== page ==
Ship names in the Continental Navy and the early Federal navy came from a variety of sources. As if to emphasize the ties that many Americans still felt to Britain, the first ship of the new Continental Navy was named Alfred in honor of Alfred the Great, the king of Wessex who is credited with building the first English naval force. Another ship was named Raleigh to commemorate the seagoing exploits of Sir Walter Raleigh. Some ships honored early patriots and heroes (Hancock and General Greene). Others commemorated the young nation's ideals and institutions (Constitution, Independence, Congress). A 74-gun ship-of-the-line, launched in 1782 and donated to the French Navy on completion, was named America. A Revolutionary War frigate named Bourbon saluted the King of France, whose alliance would further the cause of American independence. Other ship names honored American places (Boston, Virginia). Small warships-- brigs and schooners--bore a variety of names. Some were named for positive character traits (Enterprise, Diligent). Others had classical names (Syren, Argus) or names of small creatures with a potent sting (Hornet, Wasp).
So, the Navy's first ship was named after an English king but managed to run up a pretty good record:
Alfred-a ship-rigged vessel originally named Black Prince-was built at Philadelphia in 1774. No record of her builder seems to have survived, but it is possible that John Wharton may have constructed the ship.

John Barry served as the ship's only master during her career as a Philadelphia merchantman. Launched in the autumn of 1774 as relations between the American colonies and the mother country grew increasingly tense, Black Prince was fitted out quickly so that she could load and sail for Bristol on the last day of 1774. The ship did not return to Philadelphia until 25 April 1775, six days after the battles of Lexington and Concord.

Fearing that American commerce would soon be interrupted, her owners were eager to export another cargo to England, so they again raced to load and provision her. Black Prince sailed on 7 May, this time bound for London. She did not reach that destination until 27 June. The ship left the Thames on 10 August but encountered contrary winds during much of her westward voyage and finally returned to Philadelphia on 4 October.

While the ship had been abroad, much had happened to deepen the American conflict with England. The Battle of Bunker Hill had been fought, the other colonies acting in Congress had pledged to support Massachusetts in its struggle for freedom, and George Washington had taken command of the American Army besieging British-occupied Boston. Moreover, private correspondence which Black Prince had brought from England to members of the Continental Congress reported that the British Government was sending to America two unarmed brigs heavily laden with gunpowder and arms.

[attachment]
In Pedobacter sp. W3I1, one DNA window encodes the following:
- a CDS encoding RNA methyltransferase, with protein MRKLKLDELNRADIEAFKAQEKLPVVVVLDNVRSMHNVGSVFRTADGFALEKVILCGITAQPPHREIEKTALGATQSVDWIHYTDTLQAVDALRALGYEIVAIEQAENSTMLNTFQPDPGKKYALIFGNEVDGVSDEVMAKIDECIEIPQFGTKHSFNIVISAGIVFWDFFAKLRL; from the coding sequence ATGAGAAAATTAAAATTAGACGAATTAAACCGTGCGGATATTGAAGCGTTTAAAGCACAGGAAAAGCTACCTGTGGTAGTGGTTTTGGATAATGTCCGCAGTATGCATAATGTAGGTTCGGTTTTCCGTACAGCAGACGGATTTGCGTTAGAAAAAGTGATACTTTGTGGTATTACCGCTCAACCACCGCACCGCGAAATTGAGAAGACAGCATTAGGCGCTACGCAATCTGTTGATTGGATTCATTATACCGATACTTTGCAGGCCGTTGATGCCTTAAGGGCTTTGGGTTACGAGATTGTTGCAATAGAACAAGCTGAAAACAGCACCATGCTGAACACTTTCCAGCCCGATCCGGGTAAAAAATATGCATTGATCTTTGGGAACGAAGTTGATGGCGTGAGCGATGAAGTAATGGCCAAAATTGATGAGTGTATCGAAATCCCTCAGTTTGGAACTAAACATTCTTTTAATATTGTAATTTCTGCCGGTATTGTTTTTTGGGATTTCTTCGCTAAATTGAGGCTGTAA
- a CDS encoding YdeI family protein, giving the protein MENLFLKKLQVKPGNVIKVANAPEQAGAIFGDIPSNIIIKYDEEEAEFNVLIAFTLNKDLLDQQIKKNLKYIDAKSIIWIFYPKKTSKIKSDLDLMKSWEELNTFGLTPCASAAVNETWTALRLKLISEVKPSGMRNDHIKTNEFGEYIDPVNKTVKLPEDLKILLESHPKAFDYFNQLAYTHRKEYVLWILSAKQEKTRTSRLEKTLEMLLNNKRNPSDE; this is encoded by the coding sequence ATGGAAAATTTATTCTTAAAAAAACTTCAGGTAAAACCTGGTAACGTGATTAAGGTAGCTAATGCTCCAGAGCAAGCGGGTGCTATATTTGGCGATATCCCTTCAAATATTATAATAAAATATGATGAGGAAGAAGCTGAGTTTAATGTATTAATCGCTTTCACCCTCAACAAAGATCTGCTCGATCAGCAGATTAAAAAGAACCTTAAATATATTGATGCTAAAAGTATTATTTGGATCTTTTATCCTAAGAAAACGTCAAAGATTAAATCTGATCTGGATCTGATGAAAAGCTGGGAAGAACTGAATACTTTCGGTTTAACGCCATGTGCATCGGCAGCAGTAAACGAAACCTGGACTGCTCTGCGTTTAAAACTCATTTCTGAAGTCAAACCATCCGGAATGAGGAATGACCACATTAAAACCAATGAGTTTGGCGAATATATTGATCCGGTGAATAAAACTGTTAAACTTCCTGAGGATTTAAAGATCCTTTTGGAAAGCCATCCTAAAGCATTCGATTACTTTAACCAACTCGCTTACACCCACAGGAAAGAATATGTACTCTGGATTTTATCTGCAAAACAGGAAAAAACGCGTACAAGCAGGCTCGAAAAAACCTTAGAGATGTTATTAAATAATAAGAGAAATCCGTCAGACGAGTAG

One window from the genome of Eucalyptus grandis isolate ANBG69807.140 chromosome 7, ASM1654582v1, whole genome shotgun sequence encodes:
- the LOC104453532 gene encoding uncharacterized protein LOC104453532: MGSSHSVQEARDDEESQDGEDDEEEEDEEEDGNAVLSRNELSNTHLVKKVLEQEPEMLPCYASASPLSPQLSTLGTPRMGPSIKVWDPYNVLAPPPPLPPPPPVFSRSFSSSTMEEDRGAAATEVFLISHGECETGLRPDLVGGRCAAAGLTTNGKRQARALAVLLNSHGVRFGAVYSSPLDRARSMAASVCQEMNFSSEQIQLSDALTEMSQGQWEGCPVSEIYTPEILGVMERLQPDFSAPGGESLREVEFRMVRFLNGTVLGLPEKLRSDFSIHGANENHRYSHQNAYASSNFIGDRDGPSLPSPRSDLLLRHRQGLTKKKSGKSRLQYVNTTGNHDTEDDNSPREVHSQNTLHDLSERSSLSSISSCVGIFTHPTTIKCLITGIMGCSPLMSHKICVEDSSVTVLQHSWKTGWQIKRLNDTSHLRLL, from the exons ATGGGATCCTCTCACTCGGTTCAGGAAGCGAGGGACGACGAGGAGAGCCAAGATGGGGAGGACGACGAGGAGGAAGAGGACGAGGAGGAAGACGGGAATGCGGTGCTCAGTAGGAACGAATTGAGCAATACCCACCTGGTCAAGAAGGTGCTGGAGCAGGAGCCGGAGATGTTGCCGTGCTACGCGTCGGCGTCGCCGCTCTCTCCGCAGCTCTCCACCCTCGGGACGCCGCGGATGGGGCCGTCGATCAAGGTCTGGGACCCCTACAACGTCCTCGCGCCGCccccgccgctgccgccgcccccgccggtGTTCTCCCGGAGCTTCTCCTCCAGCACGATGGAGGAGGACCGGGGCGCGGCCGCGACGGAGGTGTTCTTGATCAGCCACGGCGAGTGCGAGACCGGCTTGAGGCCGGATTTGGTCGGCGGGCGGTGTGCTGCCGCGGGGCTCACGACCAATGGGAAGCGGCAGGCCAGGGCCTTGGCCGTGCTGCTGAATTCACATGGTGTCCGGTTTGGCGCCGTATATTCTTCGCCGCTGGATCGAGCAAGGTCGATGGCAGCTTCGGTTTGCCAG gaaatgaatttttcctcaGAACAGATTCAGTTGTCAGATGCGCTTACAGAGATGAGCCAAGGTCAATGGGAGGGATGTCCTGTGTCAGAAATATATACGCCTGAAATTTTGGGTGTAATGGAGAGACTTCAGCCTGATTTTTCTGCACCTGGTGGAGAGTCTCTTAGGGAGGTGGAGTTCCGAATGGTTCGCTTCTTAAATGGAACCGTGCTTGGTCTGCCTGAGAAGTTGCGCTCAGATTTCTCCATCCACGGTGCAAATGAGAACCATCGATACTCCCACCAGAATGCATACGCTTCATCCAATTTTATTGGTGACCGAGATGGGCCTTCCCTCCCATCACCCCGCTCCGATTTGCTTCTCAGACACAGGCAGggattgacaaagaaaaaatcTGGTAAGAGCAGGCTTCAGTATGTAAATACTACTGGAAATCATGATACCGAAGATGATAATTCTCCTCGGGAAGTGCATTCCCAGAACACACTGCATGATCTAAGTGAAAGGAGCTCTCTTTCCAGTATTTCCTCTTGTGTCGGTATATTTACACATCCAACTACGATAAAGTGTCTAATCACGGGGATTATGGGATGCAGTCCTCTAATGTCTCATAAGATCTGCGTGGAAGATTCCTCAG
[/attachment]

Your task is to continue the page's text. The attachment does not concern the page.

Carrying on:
This inteligence prompted Congress on 13 October to authorize the fitting out of two American warships, of 10 guns each, to attempt to capture these ships and divert their invaluable cargoes to the ill-equipped soldiers of Washington's army. Congress decided, on 30 October, to add two more ships to the navy, one of 20 guns and the other slightly larger but not to exceed 36 guns. Alfred undoubtedly was the latter ship.

As a result, the Naval Committee purchased Black Prince on 4 November 1775, renamed her Alfred four days later, and ordered her fitted out as a man-of-war. Her former master, John Barry, was placed in charge of her rerigging; Joshua Humphreys was selected to superintend changes strengthening her hull, timbers, and bulwarks as well as opening gunports; and Nathaniel Falconer was made responsible for her ordnance and provisions.

Soon four other vessels joined Alfred in the Continental Navy: Columbus, Cabot, Andrew Doria, and sloop Providence. Esek Hopkins, a veteran master of merchantmen from Rhode Island, was appointed commodore of the flotilla. Alfred was placed in commission on 3 December 1775, Capt. Dudley Saltonstall in command, and became Hopkins' flagship.